You may also read this message by visiting my blog:
Thank you for being a loyal subscriber to my web site and I do hope you have enjoyed receiving my updates.
As I write this, I believe that the crop circle season is just about finished as the farmers are working tirelessly day and night to bring in the harvest whilst this wonderful summer weather continues. I understand that it is expected to be a good harvest; good news after the poor one they suffered last year.
However I make this statement with reservations as often a circle has often surprised us and appeared just when we were packing everything away and directing our thoughts and energies elsewhere such as preparing for after season talks and going over the past weeks in our minds.
What sort of summer has it been? I can't pretend that it hasn't been disappointing in many ways and from several angles. Not only did the season start late; the beginning of June which has only been matched by one other year, 2006, when the first circle to appear was at Overton on the 10th June. Secondly the scarcity of circles must have disappointed many visitors to our shores. People who spent money on travel, lodging, car rental, food etc only to find there were no circles or maybe only one that they were able to visit during their time.
However as the weeks went by, more circles graced our fields and certain farmers generously opened their fields to the `Croppies`. In particular I would like to thank David Hughes (opposite Silbury Hill) and the Hussey's , the latter having had 3 circles on their land at Hackpen. Donations to compensate for the loss and damage to the crop, were collected at the edge of the field. This worked perfectly as Paul Jacobs (who was collecting the donations for the farmers) was able to direct the visitors into the field, pointing them exactly to where the circle was so that they were able to follow the tramlines into the circle without any further damage to the crop.
The last circle at Hackpen, the lovely single necklace was only harvested at the end of last week. Gill Hussey told me that when she went into the field just prior to harvesting, she found swirls and patterns in the centre. I don't think anyone knew about these additions as no photographs were taken.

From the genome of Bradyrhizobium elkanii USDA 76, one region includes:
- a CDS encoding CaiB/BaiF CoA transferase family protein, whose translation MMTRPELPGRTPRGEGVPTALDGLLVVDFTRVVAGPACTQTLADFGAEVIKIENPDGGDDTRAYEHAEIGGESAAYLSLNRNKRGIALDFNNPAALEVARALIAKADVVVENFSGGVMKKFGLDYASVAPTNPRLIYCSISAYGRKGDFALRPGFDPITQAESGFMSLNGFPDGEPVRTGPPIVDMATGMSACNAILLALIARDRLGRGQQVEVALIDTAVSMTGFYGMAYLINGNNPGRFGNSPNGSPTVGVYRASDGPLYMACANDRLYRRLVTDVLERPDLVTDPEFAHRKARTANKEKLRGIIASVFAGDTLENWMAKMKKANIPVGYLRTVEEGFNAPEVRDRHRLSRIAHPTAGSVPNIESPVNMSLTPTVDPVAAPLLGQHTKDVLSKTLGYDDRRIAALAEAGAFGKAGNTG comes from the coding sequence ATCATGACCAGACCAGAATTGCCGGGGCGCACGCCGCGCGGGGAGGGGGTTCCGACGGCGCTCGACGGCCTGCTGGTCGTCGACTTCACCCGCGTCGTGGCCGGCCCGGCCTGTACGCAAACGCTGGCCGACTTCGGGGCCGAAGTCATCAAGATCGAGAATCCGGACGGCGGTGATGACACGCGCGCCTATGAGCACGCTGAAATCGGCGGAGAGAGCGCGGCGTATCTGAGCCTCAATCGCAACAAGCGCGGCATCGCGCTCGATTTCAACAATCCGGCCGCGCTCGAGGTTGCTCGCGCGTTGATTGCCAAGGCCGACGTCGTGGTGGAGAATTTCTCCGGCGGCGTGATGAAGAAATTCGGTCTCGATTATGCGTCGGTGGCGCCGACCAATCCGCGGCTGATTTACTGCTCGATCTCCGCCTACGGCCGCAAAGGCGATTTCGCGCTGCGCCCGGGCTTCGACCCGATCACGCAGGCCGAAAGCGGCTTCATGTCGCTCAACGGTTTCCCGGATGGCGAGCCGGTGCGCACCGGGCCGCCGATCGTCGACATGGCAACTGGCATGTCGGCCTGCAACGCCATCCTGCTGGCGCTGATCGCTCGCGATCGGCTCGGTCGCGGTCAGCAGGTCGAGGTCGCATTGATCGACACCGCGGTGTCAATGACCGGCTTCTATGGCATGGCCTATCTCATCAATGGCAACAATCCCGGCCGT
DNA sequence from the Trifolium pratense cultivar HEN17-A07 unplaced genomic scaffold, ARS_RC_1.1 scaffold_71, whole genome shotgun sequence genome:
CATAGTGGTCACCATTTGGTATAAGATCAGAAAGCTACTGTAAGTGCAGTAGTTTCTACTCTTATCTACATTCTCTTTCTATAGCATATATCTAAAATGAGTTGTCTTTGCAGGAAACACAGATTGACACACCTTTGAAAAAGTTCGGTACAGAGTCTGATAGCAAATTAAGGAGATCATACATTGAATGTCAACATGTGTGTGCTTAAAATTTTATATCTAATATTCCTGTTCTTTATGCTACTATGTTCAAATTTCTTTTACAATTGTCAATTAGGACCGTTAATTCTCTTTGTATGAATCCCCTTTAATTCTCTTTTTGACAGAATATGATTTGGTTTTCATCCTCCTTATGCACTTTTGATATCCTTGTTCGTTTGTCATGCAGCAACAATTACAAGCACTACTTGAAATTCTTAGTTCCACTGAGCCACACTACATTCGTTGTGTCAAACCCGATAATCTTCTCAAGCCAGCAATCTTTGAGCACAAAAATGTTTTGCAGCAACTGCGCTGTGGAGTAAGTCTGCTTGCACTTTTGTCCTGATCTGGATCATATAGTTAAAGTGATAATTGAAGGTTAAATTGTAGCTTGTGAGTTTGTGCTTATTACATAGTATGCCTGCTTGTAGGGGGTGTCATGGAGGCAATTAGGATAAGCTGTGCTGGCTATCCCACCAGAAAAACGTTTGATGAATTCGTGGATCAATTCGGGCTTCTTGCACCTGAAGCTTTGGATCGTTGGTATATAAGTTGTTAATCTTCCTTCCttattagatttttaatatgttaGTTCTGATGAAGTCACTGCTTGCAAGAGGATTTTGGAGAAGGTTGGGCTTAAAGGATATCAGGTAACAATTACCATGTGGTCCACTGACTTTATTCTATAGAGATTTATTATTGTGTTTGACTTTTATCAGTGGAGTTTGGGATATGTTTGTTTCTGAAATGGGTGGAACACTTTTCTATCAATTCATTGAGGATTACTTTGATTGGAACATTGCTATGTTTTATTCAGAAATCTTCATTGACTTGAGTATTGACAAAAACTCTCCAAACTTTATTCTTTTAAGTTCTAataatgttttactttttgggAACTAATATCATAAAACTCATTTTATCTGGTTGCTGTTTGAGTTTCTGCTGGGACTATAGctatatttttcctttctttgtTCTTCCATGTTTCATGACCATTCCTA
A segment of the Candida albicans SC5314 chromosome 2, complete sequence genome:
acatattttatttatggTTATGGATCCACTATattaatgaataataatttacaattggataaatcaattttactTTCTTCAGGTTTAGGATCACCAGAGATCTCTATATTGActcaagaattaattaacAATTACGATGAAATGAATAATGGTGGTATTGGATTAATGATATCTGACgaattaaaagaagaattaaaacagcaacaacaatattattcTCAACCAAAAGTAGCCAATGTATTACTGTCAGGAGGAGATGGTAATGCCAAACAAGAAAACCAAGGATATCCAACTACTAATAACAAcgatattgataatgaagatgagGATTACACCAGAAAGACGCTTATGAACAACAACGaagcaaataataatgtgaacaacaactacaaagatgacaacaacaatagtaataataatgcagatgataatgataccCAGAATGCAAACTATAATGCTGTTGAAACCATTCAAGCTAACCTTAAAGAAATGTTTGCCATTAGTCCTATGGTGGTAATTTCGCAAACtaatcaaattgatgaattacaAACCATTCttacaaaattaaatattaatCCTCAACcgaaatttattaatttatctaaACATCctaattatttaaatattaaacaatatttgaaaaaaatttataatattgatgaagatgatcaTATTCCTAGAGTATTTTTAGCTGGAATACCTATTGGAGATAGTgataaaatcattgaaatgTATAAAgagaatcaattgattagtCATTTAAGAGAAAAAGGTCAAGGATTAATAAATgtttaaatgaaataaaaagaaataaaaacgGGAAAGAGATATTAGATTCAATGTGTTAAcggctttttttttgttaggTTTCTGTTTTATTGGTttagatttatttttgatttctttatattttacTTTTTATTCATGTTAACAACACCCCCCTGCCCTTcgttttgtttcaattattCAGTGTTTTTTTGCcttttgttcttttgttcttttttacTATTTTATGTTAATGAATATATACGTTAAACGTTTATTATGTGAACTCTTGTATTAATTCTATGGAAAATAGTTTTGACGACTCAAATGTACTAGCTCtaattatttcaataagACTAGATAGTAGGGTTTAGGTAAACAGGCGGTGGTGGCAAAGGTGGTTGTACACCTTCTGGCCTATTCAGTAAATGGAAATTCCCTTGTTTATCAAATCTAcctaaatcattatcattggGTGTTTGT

However not all farmers were happy to let people on to their land and indeed several unfortunately had bad experiences this summer. Notably the kind farmer at Marden who had a circle on his land and who agreed to `see how it went` but that if there were any problems he would take it out. A notice was put up on the Crop Circle Connecter asking people NOT to park in the little village thereby the blocking entrances to peoples' houses.
I went in with a group the day after it appeared, we parked in the lane and walked to the circle as did Barbara Lamb and her group. However I was dismayed to learn that several days later it had been harvested out as an overseas group had indeed parked in the village blocking several entrances including the farmer's. Who can blame him and sadly I fear we will have lost a willing farmer in the future.
Many people ask me which was my favourite circle. That I can answer without hesitation and it may surprise you---- it was the delightfully simple little nine ringed circle that arrived during the excellent and friendly Marlborough conference the night of 6th July after Peter Knight had taken a group up to the West Kennet Long Barrow for a special ceremony and meditation.